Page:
Or as Keith Hopper, CEO of Danger Fort Labs, puts it: “A lack of creativity and perseverance in meeting the inevitable challenges of starting a new business.”
Alyse Daunis, Launch Alaska Program Manager, adds: “Lack of courage. We all know that startups are difficult. They take a lot of time and often require sacrifices. Founders need courage to overcome obstacles and burnout.
But as Elza Seregelyi, director of L-SPARK, warns, “the inability or reluctance to adapt or rotate quickly when there is no adjustment in the product market. Some founders cannot take a clue, or choose to ignore the data outright. There is a fine line between persistence and stubbornness and sticking to a product or business model that is not gaining popularity is simply wasting resources.
Related: Do you recognize the 8 early warning signs of a failed start?
Other reasons for the start-up failure are included in the thoughtful comments of:
Nobu Kumagai, founder and managing partner of Wildcard Incubator, who points out that Greed can be a cause of failure. “It is the opposite of compassion, (which is) the key element of success. Internal greed will end up with a break from talented co-founders. External greed will force you to lose customers and the community (price, additional services, economic impact, etc.). It was a Wall Street standard, and nowadays it seems to be the norm for Silicon Valley techphiles.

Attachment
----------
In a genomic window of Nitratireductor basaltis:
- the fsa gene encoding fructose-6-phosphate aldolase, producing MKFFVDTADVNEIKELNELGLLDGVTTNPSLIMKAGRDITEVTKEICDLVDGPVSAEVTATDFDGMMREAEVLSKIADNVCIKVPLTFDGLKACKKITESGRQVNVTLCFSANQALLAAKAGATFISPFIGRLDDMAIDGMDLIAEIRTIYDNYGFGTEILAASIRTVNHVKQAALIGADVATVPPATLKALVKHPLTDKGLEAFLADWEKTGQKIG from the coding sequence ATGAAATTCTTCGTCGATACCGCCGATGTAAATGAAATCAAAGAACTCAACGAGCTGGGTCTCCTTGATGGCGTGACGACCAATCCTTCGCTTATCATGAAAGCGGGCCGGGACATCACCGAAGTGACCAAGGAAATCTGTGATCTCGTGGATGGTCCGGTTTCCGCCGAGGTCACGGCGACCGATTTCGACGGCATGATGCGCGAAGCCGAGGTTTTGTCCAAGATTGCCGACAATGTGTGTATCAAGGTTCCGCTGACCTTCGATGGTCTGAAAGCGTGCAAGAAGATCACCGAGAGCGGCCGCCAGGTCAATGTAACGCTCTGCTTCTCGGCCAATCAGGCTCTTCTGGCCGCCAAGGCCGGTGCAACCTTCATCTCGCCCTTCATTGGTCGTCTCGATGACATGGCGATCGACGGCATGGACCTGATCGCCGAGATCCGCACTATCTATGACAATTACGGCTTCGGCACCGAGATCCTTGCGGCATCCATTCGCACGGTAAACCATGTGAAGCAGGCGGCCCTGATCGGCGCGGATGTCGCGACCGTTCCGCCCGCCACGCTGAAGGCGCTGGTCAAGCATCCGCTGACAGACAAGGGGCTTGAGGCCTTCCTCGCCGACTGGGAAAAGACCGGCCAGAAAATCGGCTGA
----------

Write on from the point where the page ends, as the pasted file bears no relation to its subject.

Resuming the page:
Jim Bowie, site director/associate director of the University of Central Florida’s business incubation program, cautioned against the lack of appropriate tools and reports. According to him, startups fail because of “the lack of a sales plan with a CRM tool to track prospects, proposals and sales tracking.” And “No accountability to ensure that milestones and processes work.”
Susan Langdon, ceo of Toronto Fashion Incubator, believes startups fail when they “don’t understand the ongoing need to generate sales, set sales goals and how to achieve those goals. (When they don’t develop) a product or service that is more innovative and desirable than what your competitors offer, and (when they don’t) keep an eye on the money that comes in and out so that you’re not in deficit, or if you are, coming up with a recovery plan and having the discipline to stay with it.
Thank you to all international accelerators for participating in this survey in a timely manner. Don’t forget to check their answers to why startups are successful, published last month on LikendisLike.com. And stay tuned for more ideas from those people whose company is Know why startups succeed and fail.